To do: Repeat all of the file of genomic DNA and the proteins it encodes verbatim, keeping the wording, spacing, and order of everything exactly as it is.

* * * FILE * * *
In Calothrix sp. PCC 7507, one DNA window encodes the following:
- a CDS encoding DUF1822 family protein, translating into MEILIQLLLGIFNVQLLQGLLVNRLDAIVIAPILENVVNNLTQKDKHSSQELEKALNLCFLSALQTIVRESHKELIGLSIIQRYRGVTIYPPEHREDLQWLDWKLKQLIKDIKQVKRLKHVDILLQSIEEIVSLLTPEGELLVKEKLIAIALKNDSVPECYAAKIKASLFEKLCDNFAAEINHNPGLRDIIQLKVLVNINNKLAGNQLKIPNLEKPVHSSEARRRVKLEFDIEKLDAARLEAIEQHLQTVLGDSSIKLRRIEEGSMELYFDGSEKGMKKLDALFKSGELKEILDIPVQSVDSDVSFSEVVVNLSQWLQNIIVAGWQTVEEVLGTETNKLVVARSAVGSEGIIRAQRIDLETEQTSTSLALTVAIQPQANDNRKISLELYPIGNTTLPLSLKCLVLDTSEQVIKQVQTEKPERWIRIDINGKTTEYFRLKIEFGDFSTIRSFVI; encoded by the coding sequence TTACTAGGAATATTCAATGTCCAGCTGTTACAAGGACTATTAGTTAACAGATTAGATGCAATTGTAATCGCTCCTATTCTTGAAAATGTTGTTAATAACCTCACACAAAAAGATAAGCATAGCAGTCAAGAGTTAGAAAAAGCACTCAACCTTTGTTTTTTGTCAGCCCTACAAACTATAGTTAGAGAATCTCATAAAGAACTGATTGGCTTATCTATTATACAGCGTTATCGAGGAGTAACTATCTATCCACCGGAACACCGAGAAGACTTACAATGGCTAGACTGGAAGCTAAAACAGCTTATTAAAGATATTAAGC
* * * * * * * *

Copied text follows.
In Calothrix sp. PCC 7507, one DNA window encodes the following:
- a CDS encoding DUF1822 family protein, translating into MEILIQLLLGIFNVQLLQGLLVNRLDAIVIAPILENVVNNLTQKDKHSSQELEKALNLCFLSALQTIVRESHKELIGLSIIQRYRGVTIYPPEHREDLQWLDWKLKQLIKDIKQVKRLKHVDILLQSIEEIVSLLTPEGELLVKEKLIAIALKNDSVPECYAAKIKASLFEKLCDNFAAEINHNPGLRDIIQLKVLVNINNKLAGNQLKIPNLEKPVHSSEARRRVKLEFDIEKLDAARLEAIEQHLQTVLGDSSIKLRRIEEGSMELYFDGSEKGMKKLDALFKSGELKEILDIPVQSVDSDVSFSEVVVNLSQWLQNIIVAGWQTVEEVLGTETNKLVVARSAVGSEGIIRAQRIDLETEQTSTSLALTVAIQPQANDNRKISLELYPIGNTTLPLSLKCLVLDTSEQVIKQVQTEKPERWIRIDINGKTTEYFRLKIEFGDFSTIRSFVI; encoded by the coding sequence TTACTAGGAATATTCAATGTCCAGCTGTTACAAGGACTATTAGTTAACAGATTAGATGCAATTGTAATCGCTCCTATTCTTGAAAATGTTGTTAATAACCTCACACAAAAAGATAAGCATAGCAGTCAAGAGTTAGAAAAAGCACTCAACCTTTGTTTTTTGTCAGCCCTACAAACTATAGTTAGAGAATCTCATAAAGAACTGATTGGCTTATCTATTATACAGCGTTATCGAGGAGTAACTATCTATCCACCGGAACACCGAGAAGACTTACAATGGCTAGACTGGAAGCTAAAACAGCTTATTAAAGATATTAAGC